Joe Montana Just Revealed Why Tom Brady Left the Patriots
Joe Montana has already walked the path Tom Brady just embarked on. After all, Montana did not finish his career with the San Francisco 49ers—the organization with which he became an NFL legend. Like his childhood hero, Brady became a legend in his own right by winning six Super Bowl titles with the New England Patriots.
Yet, after two decades of dominance, the greatest quarterback of all time left Patriot Nation heartbroken by taking his talents to Tampa. As it turns out, Brady’s idol revealed why the three-time NFL MVP left New England.
Tom Brady had some struggles in his final years with the Patriots
We all know the story of Tom Brady. He went from a sixth-round compensatory pick to winning a Super Bowl before age 25. While Brady excelled as a game manager early in his career, he developed into a lethal assassin thanks to his intimate knowledge of the offense and a rare ability diagnose defenses.
However, the man with six Super Bowl rings did not look like himself during the last two seasons. Though the Patriots did capture their sixth title in 2018, Brady played a backseat role. Fresh off of earning league MVP honors, his numbers took a slight dip across the board. By the time the playoffs rolled around, Bill Belichick turned back the clock for a more physical ground-and-pound style of attack.
In 2019, Brady’s play slipped even further. His 60.8% completion percentage and 88.0 quarterback rating represented his lowest marks since 2013. He threw just 24 touchdowns—his fewest since 2006. And his 6.6 yards per attempt ranked as one of the worst marks of his storied career.
Overall, the last two seasons in New England certainly did little to disspell the notion that Father Time caught up to TB12. Of course, his lack of elite weapons did not help.
Joe Montana reveals why Brady left New England
When Brady officially left the Patriots for the Buccaneers, it immediately sparked questions about why he would make a drastic career change at 42 years old. Speculation surrounding his relationship with Bill Belichick swirled in the background. Others viewed it as purely a financial decision.
Apparently Joe Montana has the real answer. In an appearance on The Jake Asman Show, the NFL legend revealed an eye-opening detail from his conversation with Brady at Super Bowl 54 regarding his decision to leave the Patriots.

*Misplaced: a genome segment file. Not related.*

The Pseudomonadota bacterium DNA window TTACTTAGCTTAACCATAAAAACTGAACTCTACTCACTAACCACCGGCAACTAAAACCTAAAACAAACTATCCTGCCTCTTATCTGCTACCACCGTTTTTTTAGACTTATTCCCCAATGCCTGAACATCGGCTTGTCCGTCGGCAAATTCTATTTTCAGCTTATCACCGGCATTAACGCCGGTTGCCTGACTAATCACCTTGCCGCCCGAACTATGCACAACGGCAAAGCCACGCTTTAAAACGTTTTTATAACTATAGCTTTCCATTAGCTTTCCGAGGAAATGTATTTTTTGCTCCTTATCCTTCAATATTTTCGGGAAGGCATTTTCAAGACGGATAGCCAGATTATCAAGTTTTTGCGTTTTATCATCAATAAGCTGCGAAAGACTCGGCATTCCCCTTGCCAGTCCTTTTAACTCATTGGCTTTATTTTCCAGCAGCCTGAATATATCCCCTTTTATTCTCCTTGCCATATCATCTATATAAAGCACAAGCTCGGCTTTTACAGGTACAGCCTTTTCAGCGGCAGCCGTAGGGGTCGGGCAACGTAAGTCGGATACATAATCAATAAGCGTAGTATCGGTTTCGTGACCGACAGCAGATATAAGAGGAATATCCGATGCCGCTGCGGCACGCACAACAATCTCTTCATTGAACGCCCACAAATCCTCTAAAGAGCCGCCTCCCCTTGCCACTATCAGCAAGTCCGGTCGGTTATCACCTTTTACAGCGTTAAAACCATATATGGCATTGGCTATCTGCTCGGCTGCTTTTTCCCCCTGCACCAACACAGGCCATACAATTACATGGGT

“I don’t think he was happy with the way things were progressing there and his ability to have input and I think that was a big decision for him to make to leave there.”
Reading between the lines, it seems like Brady did not appreciate Bill Belichick keeping him out of the decision-making loop. After all, the team cycled through an endless cast of disappointing receivers over the last few years. Plus, the Patriots quickly cut ties with Antonio Brown just as it seemed like Brady had finally found a reliable weapon.
Does Bill Belichick deserve blame for TB12’s departure?
Based on Joe Montana’s comments, it certainly seems like Tom Brady did not enjoy his final year in Foxborough. But does Bill Belichick deserve blame for TB12’s departure?
On one hand, it makes sense that Brady grew frustrated by his lack of input on personnel decisions. Given his status within the organization, perhaps he felt entitled to weigh-in on the roster. After all, when you operate the same offense for 20 years, you probably have a good idea of what you need at certain positions.
However, Belichick also had to stick to his principle that nobody comes before the team. We saw how the surly head coach treated Brady over the years: exactly the same as the 53rd player on the roster. Allowing Brady to have a say on personnel decisions would violate that principle and compromise Belichick’s entire program.
At the end of the day, Tom Brady and Bill Belichick both deserve some blame for the divorce. Like many marriages, certain issues just can’t get swept under the rug forever. Now, the two NFL icons will try to win a Super Bowl on their own.
Can you just imagine if the Buccaneers face the Patriots in February?